Should I use my Roth IRA for college?
As a former financial planner, I would often get these questions from clients who read something somewhere. Much like patients asking doctors about drugs they heard about on TV, such questions rarely ended up being a good idea. Still, it is possible to use a Roth IRA to pay for college, but it only makes sense in very specific circumstances.
First, you probably know that a Roth IRA is designed for retirement savings, so that is what it is best used for. The corresponding vehicle for parents saving for college is a 529 college savings plan. In general, the best way to save for college is in a 529 plan versus a Roth IRA. That being said, a Roth IRA can be used, and may be clever in certain circumstances.
Can I Use Roth IRA for College
Let’s start with CAN you use a Roth IRA to pay for college. We’ll look at SHOULD you use a Roth IRA for college next.
As you may know, a Roth IRA offers tax-advantaged growth for investments within the account. This creates two kinds of money inside of a Roth IRA. The first kind of money is contributions. Contributions are the monies directly deposited into the account. They do not include any dividends, interest or gains on investments. If you put $5,000 in a Roth IRA for 10 years, then your contributions are $50,000, no matter what the account is actually worth. Any amount above $50,000 is earnings.
There are two features of a Roth IRA that allow for its use to fund college without paying penalties. First, all contributions can be withdrawn without penalty or taxes. In other words, in the case above, the taxpayer could use $50,000 to pay for college (or anything else for that matter) without taxes or penalties.
The second feature is that there is an exception allowing Roth IRA funds to be used to pay for qualified college expenses. Basically, if you are deliberately trying to stretch what “college expenses” means, it probably counts. Tuition, fees, books, supplies and equipment, at an institution with the word university or community college in the name are pretty much all covered. (Typically, non-degree programs like a coding bootcamp, or writers retreat don’t count.) You are allowed to pay such expenses for yourself, your spouse, your children, and their descendants (that means grandkids and great-grandkids are included).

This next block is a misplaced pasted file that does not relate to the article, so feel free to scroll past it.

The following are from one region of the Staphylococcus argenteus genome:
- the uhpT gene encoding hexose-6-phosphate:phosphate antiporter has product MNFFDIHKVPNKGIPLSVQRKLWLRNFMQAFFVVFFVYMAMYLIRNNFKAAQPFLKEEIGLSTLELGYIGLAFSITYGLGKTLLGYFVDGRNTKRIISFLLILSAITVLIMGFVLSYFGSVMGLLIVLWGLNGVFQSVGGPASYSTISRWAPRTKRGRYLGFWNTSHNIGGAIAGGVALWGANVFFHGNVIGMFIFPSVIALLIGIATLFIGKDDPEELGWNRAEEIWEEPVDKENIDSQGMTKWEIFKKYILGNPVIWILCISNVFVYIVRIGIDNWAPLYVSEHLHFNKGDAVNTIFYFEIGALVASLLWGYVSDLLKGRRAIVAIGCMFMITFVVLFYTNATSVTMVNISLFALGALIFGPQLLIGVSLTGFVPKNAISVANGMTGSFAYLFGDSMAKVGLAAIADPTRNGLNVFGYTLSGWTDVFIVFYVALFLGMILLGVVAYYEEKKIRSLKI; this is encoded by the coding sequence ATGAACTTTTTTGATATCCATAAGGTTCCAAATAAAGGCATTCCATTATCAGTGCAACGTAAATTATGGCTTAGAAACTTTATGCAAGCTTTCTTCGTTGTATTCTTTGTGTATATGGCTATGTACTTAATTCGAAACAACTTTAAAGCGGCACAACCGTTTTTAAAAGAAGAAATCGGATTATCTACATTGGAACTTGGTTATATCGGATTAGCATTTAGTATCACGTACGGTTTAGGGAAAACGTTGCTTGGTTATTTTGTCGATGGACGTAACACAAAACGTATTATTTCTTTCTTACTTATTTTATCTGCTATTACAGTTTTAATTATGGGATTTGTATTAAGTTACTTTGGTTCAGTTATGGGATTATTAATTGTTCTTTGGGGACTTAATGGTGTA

However, this Roth IRA distribution exception only applies to the penalties that would ordinarily be due. The withdrawal does still count as taxable income. This can be a double whammy, because not only do you owe taxes on these funds, but it also increases your income for purposes of financial aid. Since financial aid takes into account your income, artificially inflating it by taking funds from your Roth IRA may not be a good strategy.
Is It Smart To Use Roth IRA for College?
Additionally, you are literally stealing from your retirement in order to pay for a child’s college. Not only is that money not available for your retirement, but that money is not able to grow while you are still working. At 8% growth over 20 years, that $50,000 withdrawal isn’t just $50,000 gone from your retirement, but $234,500 gone from your retirement.
One of the running themes on this blog is that despite what might be “best” mathematically isn’t necessarily what is right for each of us as unique humans with emotions. For parents who really want to help their kids with college, but who don’t have any other money saved up, a Roth IRA offers a tempting, if non-optimal, way to tap into some funds. That being said, keep it as minimal as possible, ideally, no more than the total amount of your contributions to avoid additional taxes.
Remember, as unappealing as student loans sound, there is no such thing as retirement loans. Consider if you are better off helping your child pay back students loans over time, rather than raiding your retirement savings to send them to college.
If you, or your child, is already looking to pay for school, the Roth IRA is an option, if not the best one. If, however, you are thinking of how, or where to save, consider setting up a 529 plan instead and save money specifically for college.